Couples in China can now have up to three children, but who is going to take care of them?

People play with children at a park in Jinhua, Zhejiang province, China, on Nov 5, 2018.
PHOTO: Reuters

China will now allow couples to have up to three children, marking a major shift from the strict policies of the past four decades, but a lack of childcare options may limit the number of people willing to take up this option.

While China's birth rates have been on a downward trend in recent years, they may hit the lowest level on record this year as families delay pregnancy plans due to concerns over access to medical support or the safety of Covid-19 vaccines, according to a recent analysis by Jefferies Financial Group.

China's population census in May showed the nation's total fertility rate - the average number of children each woman will have - dropping from 1.7 in 2018 to 1.3 in 2020, below the 1.5 mark that usually heralds population decline.

Based on the present rate, China's population would fall to less than 700 million people by the end of the century from 1.4 billion today, Bert Hofman, a director at the East Asian Institute, told an online conference recently.

The decline comes amid changing gender roles, with many Chinese women saying they have no desire to get married or have children for fear that it would impair their career prospects or because of the lack of support for working mothers.

One mother of two, Shanghai-based beauty consultant Annie Xu, said she did not plan to have a third child because of high property prices and the competitive education system in the city - but childcare was also a concern.

Read Also
China's new 3-child policy draws scepticism, cost questions
China's new 3-child policy draws scepticism, cost questions

"It's OK if you have parents-in-law that are cultured and well-off so they know how to teach their grandchildren," she added. "But for us, we need to find outside establishments to take care of our children. They spend very little time with us and are quite lonely."

She also said that having another baby would mean having to find a bigger flat than the 50 square metre property she lives in.

One study conducted in 2017, published a year after China relaxed its one-child policy, found that many other professional women considered the willingness of their own parents to care for children as a major factor in whether to have children.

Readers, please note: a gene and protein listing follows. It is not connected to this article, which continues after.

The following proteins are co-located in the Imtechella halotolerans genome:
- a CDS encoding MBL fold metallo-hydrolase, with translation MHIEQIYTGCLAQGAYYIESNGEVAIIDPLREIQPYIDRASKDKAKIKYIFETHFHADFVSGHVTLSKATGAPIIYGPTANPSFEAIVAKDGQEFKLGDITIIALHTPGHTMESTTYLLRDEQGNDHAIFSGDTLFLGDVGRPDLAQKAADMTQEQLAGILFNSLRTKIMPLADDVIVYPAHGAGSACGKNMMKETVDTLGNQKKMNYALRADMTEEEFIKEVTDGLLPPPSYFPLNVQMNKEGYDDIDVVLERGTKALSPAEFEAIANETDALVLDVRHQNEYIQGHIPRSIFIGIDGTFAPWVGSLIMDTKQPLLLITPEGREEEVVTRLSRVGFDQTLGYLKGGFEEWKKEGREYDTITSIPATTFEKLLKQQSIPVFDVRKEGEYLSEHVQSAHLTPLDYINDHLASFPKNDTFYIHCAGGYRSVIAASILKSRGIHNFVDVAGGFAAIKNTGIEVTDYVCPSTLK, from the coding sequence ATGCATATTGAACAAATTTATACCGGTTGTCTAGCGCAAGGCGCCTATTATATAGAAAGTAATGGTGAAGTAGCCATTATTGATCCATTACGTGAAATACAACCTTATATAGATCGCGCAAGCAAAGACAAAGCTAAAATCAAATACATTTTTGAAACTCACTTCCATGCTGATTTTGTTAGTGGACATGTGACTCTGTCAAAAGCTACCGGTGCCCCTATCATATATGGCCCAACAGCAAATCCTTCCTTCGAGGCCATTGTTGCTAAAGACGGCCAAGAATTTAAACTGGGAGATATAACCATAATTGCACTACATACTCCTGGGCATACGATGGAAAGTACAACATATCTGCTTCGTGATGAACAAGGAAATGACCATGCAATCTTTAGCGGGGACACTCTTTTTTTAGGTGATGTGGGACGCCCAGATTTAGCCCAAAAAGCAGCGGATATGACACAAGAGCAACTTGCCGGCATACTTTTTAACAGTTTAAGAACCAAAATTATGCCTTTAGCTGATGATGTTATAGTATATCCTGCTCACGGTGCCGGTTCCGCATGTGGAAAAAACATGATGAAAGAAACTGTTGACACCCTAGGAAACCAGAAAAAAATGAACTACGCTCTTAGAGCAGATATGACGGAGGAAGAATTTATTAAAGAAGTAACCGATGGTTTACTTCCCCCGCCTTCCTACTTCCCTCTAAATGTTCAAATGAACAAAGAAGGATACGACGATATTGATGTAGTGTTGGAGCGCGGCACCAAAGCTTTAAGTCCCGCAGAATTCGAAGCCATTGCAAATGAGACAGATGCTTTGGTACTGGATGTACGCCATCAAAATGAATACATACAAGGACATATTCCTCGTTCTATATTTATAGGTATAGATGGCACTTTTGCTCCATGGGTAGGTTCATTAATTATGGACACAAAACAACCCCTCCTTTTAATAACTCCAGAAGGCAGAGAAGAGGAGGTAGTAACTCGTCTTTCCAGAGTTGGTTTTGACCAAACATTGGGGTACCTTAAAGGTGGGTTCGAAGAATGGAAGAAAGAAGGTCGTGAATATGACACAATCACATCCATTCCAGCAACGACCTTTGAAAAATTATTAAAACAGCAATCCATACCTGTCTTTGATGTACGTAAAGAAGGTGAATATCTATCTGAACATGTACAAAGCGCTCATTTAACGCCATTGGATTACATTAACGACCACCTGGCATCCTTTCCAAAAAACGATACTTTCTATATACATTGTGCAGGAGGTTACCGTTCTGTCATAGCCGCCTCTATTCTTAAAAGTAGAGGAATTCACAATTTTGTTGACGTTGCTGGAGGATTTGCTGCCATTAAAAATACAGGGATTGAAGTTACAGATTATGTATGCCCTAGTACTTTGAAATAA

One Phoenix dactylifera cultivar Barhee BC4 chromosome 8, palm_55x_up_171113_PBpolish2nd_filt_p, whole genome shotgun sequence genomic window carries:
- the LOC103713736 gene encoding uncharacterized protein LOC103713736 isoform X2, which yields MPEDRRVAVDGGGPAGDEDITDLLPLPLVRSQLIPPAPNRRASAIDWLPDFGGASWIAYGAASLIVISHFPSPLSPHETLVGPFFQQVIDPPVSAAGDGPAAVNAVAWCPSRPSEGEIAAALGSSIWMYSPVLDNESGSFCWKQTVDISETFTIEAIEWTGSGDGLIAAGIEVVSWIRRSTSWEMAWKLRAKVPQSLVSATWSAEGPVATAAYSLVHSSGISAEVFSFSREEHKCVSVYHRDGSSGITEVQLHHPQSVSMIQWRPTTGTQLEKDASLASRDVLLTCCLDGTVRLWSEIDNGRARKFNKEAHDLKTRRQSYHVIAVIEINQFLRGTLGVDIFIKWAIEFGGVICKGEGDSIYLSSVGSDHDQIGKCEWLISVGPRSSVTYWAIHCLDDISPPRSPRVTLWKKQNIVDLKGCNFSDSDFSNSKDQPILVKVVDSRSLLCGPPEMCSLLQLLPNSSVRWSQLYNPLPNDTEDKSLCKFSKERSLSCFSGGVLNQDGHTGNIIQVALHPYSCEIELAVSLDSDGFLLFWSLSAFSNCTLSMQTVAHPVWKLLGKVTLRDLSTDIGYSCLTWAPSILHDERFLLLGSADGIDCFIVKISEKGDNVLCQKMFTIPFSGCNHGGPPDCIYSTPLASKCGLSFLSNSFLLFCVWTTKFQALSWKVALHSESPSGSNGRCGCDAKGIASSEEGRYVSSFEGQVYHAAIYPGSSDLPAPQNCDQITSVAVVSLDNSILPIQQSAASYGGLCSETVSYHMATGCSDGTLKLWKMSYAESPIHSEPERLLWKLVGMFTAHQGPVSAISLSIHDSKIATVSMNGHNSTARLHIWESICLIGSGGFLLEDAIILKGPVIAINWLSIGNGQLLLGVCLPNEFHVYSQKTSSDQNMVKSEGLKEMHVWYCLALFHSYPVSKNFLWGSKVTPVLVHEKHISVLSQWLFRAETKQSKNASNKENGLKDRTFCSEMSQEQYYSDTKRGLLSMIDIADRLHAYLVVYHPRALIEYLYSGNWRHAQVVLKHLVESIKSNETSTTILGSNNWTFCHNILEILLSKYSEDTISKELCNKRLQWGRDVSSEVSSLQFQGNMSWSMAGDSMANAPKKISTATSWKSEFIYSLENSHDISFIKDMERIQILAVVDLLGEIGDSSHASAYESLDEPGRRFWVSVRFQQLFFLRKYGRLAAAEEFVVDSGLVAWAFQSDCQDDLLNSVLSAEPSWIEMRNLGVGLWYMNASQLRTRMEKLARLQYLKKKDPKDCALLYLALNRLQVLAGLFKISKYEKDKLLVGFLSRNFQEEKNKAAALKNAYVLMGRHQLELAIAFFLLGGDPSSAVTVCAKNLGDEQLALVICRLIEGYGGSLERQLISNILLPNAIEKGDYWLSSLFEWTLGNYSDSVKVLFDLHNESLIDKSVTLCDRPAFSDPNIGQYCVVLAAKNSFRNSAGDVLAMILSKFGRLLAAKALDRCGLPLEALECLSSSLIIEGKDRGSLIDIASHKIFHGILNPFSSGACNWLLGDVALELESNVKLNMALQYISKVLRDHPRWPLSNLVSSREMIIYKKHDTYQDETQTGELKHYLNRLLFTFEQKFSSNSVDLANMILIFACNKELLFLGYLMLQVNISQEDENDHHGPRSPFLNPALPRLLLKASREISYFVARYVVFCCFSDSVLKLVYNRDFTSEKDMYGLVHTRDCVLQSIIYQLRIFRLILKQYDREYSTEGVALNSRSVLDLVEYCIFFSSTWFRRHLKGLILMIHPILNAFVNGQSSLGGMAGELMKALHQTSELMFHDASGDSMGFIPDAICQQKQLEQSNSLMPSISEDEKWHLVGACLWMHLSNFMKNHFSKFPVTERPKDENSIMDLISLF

The author Zhang Yongmei, a postdoctoral fellow at the school of public administration of Zhejiang University, told the news site that the new three-child policy "may have a limited effect in enhancing the willingness of professional women to have children".

In her 2017 survey of 2,145 professional women of childbearing age, only 2.4 per cent said they wanted three children, she said.

Zhang calculated that each child took a woman out of the workplace for about three years, meaning that three children would lead to a career break of almost 10 years, which has a "great impact on career development".

Zhang said changing attitudes also meant that grandmothers might be more reluctant to take on the burden of caring for children and if the government wanted to increase the birth rate, it should increase parental leave to three years - part of which should be taken by fathers to ensure mothers are not further penalised in the workplace.

She also argued there should be better public childcare services and incentives for family childcare, such as subsidies for intergenerational carers.

On Weibo, Zhang's interview attracted more than 26 million views, with many agreeing that the childcare burden needed to shift from being mostly on women. "It's better to let the husband and parents-in-law get involved: after all, the children have their surnames," one wrote.

A survey launched by the China Population and Development Research Centre in 2020 found there were serious shortages of services to care for children.

The National Development and Reform Commission estimates that 4.5 million new nursery places will be needed over the next five years, which will require an investment of more than 100 billion yuan (S$21 billion).

However, there are signs that the authorities are starting to recognise these concerns.

The law allowing three children was passed on Friday and includes measures to increase equality in the workplace, improve childcare infrastructure and encourage local governments to offer parental leave.

Read Also
'Have babies or go to jail': Chinese internet mocks official call for 3-child policy propaganda submissions
'Have babies or go to jail': Chinese internet mocks official call for 3-child policy propaganda submissions

Last month Panzhihua in Sichuan province became the first city in China to introduce childcare subsidies, offering couples 500 yuan a month for their second and third child until they reach the age of three.

Beijing city authorities also recently announced that women would be given an extra 30 days' leave for having a third child, while fathers would be given 15 days in total.

But some women said that government incentives, no matter how generous, would have no bearing on their decision.

One such woman, Chen Yixin, said: "Even though my husband, my parents-in-law, and my parents are pressuring me to have children, I insist on making my own decision.

"I still have many things that I want to do for myself and I don't feel it includes having children."